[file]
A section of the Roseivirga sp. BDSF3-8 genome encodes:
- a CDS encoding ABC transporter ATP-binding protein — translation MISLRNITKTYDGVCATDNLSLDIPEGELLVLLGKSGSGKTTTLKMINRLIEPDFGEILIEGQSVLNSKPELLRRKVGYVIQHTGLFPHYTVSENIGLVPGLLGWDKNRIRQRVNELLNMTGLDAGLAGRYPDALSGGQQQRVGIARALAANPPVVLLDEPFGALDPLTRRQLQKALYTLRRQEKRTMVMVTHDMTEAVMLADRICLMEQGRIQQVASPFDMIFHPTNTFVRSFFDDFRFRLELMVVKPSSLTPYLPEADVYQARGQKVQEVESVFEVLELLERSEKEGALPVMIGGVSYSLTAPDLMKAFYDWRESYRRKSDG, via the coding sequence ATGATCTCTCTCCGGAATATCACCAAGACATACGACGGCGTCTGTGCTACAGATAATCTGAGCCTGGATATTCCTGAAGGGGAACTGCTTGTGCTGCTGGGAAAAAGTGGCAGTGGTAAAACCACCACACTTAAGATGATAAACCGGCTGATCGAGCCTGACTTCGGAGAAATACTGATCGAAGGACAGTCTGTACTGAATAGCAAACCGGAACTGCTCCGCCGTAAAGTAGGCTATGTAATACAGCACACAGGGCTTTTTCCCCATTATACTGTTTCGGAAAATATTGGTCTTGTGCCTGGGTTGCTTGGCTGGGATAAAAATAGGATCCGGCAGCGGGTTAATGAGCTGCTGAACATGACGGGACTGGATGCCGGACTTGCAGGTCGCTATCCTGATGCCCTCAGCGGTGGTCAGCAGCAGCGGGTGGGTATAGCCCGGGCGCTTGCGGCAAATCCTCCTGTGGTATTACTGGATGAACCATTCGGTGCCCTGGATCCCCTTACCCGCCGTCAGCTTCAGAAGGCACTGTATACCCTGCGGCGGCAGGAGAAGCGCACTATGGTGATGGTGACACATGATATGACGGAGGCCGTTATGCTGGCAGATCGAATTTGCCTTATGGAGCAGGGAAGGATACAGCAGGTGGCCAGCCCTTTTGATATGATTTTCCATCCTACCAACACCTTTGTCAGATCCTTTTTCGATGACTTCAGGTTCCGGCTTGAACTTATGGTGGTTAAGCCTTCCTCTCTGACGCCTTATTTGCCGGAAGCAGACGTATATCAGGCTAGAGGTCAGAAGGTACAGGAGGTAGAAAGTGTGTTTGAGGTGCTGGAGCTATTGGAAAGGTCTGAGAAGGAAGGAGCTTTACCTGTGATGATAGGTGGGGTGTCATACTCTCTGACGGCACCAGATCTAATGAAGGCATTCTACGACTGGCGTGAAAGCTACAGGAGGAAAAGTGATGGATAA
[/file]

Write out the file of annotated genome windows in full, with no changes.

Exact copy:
A section of the Roseivirga sp. BDSF3-8 genome encodes:
- a CDS encoding ABC transporter ATP-binding protein — translation MISLRNITKTYDGVCATDNLSLDIPEGELLVLLGKSGSGKTTTLKMINRLIEPDFGEILIEGQSVLNSKPELLRRKVGYVIQHTGLFPHYTVSENIGLVPGLLGWDKNRIRQRVNELLNMTGLDAGLAGRYPDALSGGQQQRVGIARALAANPPVVLLDEPFGALDPLTRRQLQKALYTLRRQEKRTMVMVTHDMTEAVMLADRICLMEQGRIQQVASPFDMIFHPTNTFVRSFFDDFRFRLELMVVKPSSLTPYLPEADVYQARGQKVQEVESVFEVLELLERSEKEGALPVMIGGVSYSLTAPDLMKAFYDWRESYRRKSDG, via the coding sequence ATGATCTCTCTCCGGAATATCACCAAGACATACGACGGCGTCTGTGCTACAGATAATCTGAGCCTGGATATTCCTGAAGGGGAACTGCTTGTGCTGCTGGGAAAAAGTGGCAGTGGTAAAACCACCACACTTAAGATGATAAACCGGCTGATCGAGCCTGACTTCGGAGAAATACTGATCGAAGGACAGTCTGTACTGAATAGCAAACCGGAACTGCTCCGCCGTAAAGTAGGCTATGTAATACAGCACACAGGGCTTTTTCCCCATTATACTGTTTCGGAAAATATTGGTCTTGTGCCTGGGTTGCTTGGCTGGGATAAAAATAGGATCCGGCAGCGGGTTAATGAGCTGCTGAACATGACGGGACTGGATGCCGGACTTGCAGGTCGCTATCCTGATGCCCTCAGCGGTGGTCAGCAGCAGCGGGTGGGTATAGCCCGGGCGCTTGCGGCAAATCCTCCTGTGGTATTACTGGATGAACCATTCGGTGCCCTGGATCCCCTTACCCGCCGTCAGCTTCAGAAGGCACTGTATACCCTGCGGCGGCAGGAGAAGCGCACTATGGTGATGGTGACACATGATATGACGGAGGCCGTTATGCTGGCAGATCGAATTTGCCTTATGGAGCAGGGAAGGATACAGCAGGTGGCCAGCCCTTTTGATATGATTTTCCATCCTACCAACACCTTTGTCAGATCCTTTTTCGATGACTTCAGGTTCCGGCTTGAACTTATGGTGGTTAAGCCTTCCTCTCTGACGCCTTATTTGCCGGAAGCAGACGTATATCAGGCTAGAGGTCAGAAGGTACAGGAGGTAGAAAGTGTGTTTGAGGTGCTGGAGCTATTGGAAAGGTCTGAGAAGGAAGGAGCTTTACCTGTGATGATAGGTGGGGTGTCATACTCTCTGACGGCACCAGATCTAATGAAGGCATTCTACGACTGGCGTGAAAGCTACAGGAGGAAAAGTGATGGATAA